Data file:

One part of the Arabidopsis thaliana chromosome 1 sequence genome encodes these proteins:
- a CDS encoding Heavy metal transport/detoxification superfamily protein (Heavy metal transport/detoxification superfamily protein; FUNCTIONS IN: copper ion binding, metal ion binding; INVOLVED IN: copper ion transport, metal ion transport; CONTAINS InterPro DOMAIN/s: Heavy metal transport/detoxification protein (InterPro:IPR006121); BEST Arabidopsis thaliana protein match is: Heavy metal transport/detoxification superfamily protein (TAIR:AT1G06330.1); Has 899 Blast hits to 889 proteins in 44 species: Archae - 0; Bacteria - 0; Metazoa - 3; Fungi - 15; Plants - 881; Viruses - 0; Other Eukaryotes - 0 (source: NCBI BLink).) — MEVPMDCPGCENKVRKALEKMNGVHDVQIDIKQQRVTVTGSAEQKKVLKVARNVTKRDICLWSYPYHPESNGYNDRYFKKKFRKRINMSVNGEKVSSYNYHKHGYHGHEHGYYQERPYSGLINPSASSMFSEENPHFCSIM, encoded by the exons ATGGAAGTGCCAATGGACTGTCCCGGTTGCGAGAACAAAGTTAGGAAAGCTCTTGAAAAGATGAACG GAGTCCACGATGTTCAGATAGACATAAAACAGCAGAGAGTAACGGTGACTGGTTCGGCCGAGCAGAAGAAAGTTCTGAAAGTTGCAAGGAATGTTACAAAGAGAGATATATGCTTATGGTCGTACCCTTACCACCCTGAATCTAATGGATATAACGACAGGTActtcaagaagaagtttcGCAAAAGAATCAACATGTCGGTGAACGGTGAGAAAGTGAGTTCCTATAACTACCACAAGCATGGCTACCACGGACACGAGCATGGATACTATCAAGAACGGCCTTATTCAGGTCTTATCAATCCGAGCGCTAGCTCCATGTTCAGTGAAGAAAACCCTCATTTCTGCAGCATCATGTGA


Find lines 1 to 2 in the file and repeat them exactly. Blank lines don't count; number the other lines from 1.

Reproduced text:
One part of the Arabidopsis thaliana chromosome 1 sequence genome encodes these proteins:
- a CDS encoding Heavy metal transport/detoxification superfamily protein (Heavy metal transport/detoxification superfamily protein; FUNCTIONS IN: copper ion binding, metal ion binding; INVOLVED IN: copper ion transport, metal ion transport; CONTAINS InterPro DOMAIN/s: Heavy metal transport/detoxification protein (InterPro:IPR006121); BEST Arabidopsis thaliana protein match is: Heavy metal transport/detoxification superfamily protein (TAIR:AT1G06330.1); Has 899 Blast hits to 889 proteins in 44 species: Archae - 0; Bacteria - 0; Metazoa - 3; Fungi - 15; Plants - 881; Viruses - 0; Other Eukaryotes - 0 (source: NCBI BLink).) — MEVPMDCPGCENKVRKALEKMNGVHDVQIDIKQQRVTVTGSAEQKKVLKVARNVTKRDICLWSYPYHPESNGYNDRYFKKKFRKRINMSVNGEKVSSYNYHKHGYHGHEHGYYQERPYSGLINPSASSMFSEENPHFCSIM, encoded by the exons ATGGAAGTGCCAATGGACTGTCCCGGTTGCGAGAACAAAGTTAGGAAAGCTCTTGAAAAGATGAACG GAGTCCACGATGTTCAGATAGACATAAAACAGCAGAGAGTAACGGTGACTGGTTCGGCCGAGCAGAAGAAAGTTCTGAAAGTTGCAAGGAATGTTACAAAGAGAGATATATGCTTATGGTCGTACCCTTACCACCCTGAATCTAATGGATATAACGACAGGTActtcaagaagaagtttcGCAAAAGAATCAACATGTCGGTGAACGGTGAGAAAGTGAGTTCCTATAACTACCACAAGCATGGCTACCACGGACACGAGCATGGATACTATCAAGAACGGCCTTATTCAGGTCTTATCAATCCGAGCGCTAGCTCCATGTTCAGTGAAGAAAACCCTCATTTCTGCAGCATCATGTGA